8. Wow $80,000 as a start? I think that can be confined to young I.T. project managers AND highly dependent on the sector and individual company.

    5 Years ago I started at 38K and was happy, CS degree, top marks, programming Java for a large(ish) corp in Brisbane. I still don’t make 80K with 4 years experience… It’s slowly crept up, but I don’t ever expect to make 80K (well maybe) in a non-managerial programming position. This article made me weep. I’ve even returned to Uni to start a civil engineering degree because of this very fact.

  9. For my work (which is also IT related), I would be getting well over 100k+ if I was working for fulltime, which will most likely happen in a couple of years

    I think the issue is due to demand, according to our faculty we are not getting enough computer scientists graduating

  10. We should definitely take into account the fact that the source of the quote is the head of an IT department at Curtin. Needless to say heads of departments have a significant interest in making their qualifications as attractive as possible in the competition for the best and brightest students, and advertising “best-case” starting salaries is a pretty common tactic to use. Best to take it with a grain of salt.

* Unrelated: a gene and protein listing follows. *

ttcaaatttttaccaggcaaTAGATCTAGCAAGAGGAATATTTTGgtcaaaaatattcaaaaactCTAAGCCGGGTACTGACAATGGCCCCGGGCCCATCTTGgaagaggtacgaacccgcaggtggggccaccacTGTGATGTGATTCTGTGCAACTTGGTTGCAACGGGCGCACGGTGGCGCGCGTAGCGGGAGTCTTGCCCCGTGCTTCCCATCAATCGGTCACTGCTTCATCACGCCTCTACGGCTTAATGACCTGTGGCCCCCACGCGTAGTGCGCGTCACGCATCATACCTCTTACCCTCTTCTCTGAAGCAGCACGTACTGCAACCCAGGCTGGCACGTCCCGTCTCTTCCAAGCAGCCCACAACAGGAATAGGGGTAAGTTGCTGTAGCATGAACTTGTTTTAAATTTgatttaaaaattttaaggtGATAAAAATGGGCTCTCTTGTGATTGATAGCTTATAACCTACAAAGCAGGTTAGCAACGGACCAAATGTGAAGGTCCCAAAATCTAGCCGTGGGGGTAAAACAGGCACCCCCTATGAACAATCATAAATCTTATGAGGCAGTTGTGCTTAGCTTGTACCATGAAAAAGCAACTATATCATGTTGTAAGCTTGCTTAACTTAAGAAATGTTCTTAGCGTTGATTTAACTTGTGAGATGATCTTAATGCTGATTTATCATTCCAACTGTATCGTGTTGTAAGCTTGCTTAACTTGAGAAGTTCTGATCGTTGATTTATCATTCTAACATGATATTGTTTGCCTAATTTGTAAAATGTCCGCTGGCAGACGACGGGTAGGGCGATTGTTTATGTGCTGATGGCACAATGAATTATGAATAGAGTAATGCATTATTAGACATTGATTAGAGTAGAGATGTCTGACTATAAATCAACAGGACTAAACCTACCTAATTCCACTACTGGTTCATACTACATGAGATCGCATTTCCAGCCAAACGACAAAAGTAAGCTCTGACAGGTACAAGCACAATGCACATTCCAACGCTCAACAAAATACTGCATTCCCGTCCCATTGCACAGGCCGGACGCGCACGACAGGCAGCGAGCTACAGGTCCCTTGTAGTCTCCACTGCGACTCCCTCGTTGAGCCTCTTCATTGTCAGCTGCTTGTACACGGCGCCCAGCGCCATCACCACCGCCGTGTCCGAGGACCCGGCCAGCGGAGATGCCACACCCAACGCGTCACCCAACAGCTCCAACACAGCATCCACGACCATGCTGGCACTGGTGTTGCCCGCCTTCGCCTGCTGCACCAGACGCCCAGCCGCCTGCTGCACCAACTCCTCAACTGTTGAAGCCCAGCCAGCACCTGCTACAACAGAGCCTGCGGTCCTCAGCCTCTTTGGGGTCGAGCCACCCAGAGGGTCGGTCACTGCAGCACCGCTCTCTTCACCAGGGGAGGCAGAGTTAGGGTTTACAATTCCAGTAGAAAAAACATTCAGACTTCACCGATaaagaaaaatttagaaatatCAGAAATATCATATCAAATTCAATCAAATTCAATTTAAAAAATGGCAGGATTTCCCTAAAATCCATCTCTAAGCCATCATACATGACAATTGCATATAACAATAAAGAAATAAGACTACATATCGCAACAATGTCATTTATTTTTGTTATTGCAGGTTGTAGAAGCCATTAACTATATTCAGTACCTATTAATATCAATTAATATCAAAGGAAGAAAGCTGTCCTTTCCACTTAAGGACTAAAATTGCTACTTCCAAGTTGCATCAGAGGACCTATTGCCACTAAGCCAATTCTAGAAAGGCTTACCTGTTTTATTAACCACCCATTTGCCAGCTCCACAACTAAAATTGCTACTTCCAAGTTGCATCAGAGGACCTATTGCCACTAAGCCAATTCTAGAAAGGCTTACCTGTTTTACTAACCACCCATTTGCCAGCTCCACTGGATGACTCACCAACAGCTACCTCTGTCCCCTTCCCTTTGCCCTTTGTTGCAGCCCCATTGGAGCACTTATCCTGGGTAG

• “Best case”. Nail on the head. From my own observation there is no way an $80k salary is typical, or even common.

      For my own part, last year I looked at moving into a permanent position after ~6 years in the contracting game. I’m a C# dev with nearly 15 years experience (obviously not all of that with C#, but you get the idea) and most of the recruiters I spoke to in Brisbane said to expect somewhere around $90-95k. Based on that I think it’s highly unlikely that someone with zero experience could expect $80k. Of course job markets differ across cities, so maybe it’s plausible in Sydney if all the planets align?

      Incidentally I never took a permanent position. The renumeration gap between permanent and contract is still huge, at least in my subset of IT.